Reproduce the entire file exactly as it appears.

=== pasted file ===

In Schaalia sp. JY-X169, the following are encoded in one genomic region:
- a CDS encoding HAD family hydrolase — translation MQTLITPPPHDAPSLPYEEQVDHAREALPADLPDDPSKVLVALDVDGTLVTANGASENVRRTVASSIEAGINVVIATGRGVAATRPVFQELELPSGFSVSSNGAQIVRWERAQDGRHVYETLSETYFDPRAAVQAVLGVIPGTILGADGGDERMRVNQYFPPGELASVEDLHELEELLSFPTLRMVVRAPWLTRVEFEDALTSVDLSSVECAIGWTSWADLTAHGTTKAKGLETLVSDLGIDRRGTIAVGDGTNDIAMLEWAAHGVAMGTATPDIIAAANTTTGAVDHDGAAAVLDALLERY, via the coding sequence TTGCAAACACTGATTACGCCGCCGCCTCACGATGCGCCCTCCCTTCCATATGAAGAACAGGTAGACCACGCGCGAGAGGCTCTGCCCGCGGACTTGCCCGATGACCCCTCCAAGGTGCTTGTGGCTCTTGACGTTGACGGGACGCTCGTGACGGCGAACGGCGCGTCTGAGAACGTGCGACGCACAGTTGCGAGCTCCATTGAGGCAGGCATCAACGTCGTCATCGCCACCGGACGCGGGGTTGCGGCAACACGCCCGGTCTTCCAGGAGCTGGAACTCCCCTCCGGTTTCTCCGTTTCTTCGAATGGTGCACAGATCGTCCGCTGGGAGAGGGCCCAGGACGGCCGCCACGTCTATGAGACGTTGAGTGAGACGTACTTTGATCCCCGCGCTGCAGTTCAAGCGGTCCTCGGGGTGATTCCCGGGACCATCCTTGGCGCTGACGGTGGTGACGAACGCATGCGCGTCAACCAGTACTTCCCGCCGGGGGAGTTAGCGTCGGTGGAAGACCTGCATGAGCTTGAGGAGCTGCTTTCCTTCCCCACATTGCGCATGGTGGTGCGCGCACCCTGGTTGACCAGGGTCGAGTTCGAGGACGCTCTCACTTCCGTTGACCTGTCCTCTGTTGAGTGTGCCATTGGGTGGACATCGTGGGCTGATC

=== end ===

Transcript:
In Schaalia sp. JY-X169, the following are encoded in one genomic region:
- a CDS encoding HAD family hydrolase — translation MQTLITPPPHDAPSLPYEEQVDHAREALPADLPDDPSKVLVALDVDGTLVTANGASENVRRTVASSIEAGINVVIATGRGVAATRPVFQELELPSGFSVSSNGAQIVRWERAQDGRHVYETLSETYFDPRAAVQAVLGVIPGTILGADGGDERMRVNQYFPPGELASVEDLHELEELLSFPTLRMVVRAPWLTRVEFEDALTSVDLSSVECAIGWTSWADLTAHGTTKAKGLETLVSDLGIDRRGTIAVGDGTNDIAMLEWAAHGVAMGTATPDIIAAANTTTGAVDHDGAAAVLDALLERY, via the coding sequence TTGCAAACACTGATTACGCCGCCGCCTCACGATGCGCCCTCCCTTCCATATGAAGAACAGGTAGACCACGCGCGAGAGGCTCTGCCCGCGGACTTGCCCGATGACCCCTCCAAGGTGCTTGTGGCTCTTGACGTTGACGGGACGCTCGTGACGGCGAACGGCGCGTCTGAGAACGTGCGACGCACAGTTGCGAGCTCCATTGAGGCAGGCATCAACGTCGTCATCGCCACCGGACGCGGGGTTGCGGCAACACGCCCGGTCTTCCAGGAGCTGGAACTCCCCTCCGGTTTCTCCGTTTCTTCGAATGGTGCACAGATCGTCCGCTGGGAGAGGGCCCAGGACGGCCGCCACGTCTATGAGACGTTGAGTGAGACGTACTTTGATCCCCGCGCTGCAGTTCAAGCGGTCCTCGGGGTGATTCCCGGGACCATCCTTGGCGCTGACGGTGGTGACGAACGCATGCGCGTCAACCAGTACTTCCCGCCGGGGGAGTTAGCGTCGGTGGAAGACCTGCATGAGCTTGAGGAGCTGCTTTCCTTCCCCACATTGCGCATGGTGGTGCGCGCACCCTGGTTGACCAGGGTCGAGTTCGAGGACGCTCTCACTTCCGTTGACCTGTCCTCTGTTGAGTGTGCCATTGGGTGGACATCGTGGGCTGATC